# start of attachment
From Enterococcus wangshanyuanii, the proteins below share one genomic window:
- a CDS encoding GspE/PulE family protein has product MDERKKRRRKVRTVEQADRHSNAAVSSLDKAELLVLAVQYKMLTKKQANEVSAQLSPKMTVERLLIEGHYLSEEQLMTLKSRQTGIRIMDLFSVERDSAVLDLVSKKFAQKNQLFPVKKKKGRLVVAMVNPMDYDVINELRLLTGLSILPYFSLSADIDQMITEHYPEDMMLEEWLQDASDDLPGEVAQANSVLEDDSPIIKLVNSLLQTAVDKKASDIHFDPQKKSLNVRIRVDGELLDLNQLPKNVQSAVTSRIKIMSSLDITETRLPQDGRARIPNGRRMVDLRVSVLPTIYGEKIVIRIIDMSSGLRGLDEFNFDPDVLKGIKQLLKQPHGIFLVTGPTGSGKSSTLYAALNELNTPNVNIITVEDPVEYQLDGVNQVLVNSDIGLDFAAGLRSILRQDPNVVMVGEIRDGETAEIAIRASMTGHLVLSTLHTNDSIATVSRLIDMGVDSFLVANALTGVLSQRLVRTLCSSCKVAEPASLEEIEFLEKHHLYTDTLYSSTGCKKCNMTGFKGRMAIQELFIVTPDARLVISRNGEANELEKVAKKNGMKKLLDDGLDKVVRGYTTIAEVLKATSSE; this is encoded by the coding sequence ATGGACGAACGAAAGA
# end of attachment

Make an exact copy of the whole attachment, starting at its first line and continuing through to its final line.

From Enterococcus wangshanyuanii, the proteins below share one genomic window:
- a CDS encoding GspE/PulE family protein has product MDERKKRRRKVRTVEQADRHSNAAVSSLDKAELLVLAVQYKMLTKKQANEVSAQLSPKMTVERLLIEGHYLSEEQLMTLKSRQTGIRIMDLFSVERDSAVLDLVSKKFAQKNQLFPVKKKKGRLVVAMVNPMDYDVINELRLLTGLSILPYFSLSADIDQMITEHYPEDMMLEEWLQDASDDLPGEVAQANSVLEDDSPIIKLVNSLLQTAVDKKASDIHFDPQKKSLNVRIRVDGELLDLNQLPKNVQSAVTSRIKIMSSLDITETRLPQDGRARIPNGRRMVDLRVSVLPTIYGEKIVIRIIDMSSGLRGLDEFNFDPDVLKGIKQLLKQPHGIFLVTGPTGSGKSSTLYAALNELNTPNVNIITVEDPVEYQLDGVNQVLVNSDIGLDFAAGLRSILRQDPNVVMVGEIRDGETAEIAIRASMTGHLVLSTLHTNDSIATVSRLIDMGVDSFLVANALTGVLSQRLVRTLCSSCKVAEPASLEEIEFLEKHHLYTDTLYSSTGCKKCNMTGFKGRMAIQELFIVTPDARLVISRNGEANELEKVAKKNGMKKLLDDGLDKVVRGYTTIAEVLKATSSE; this is encoded by the coding sequence ATGGACGAACGAAAGA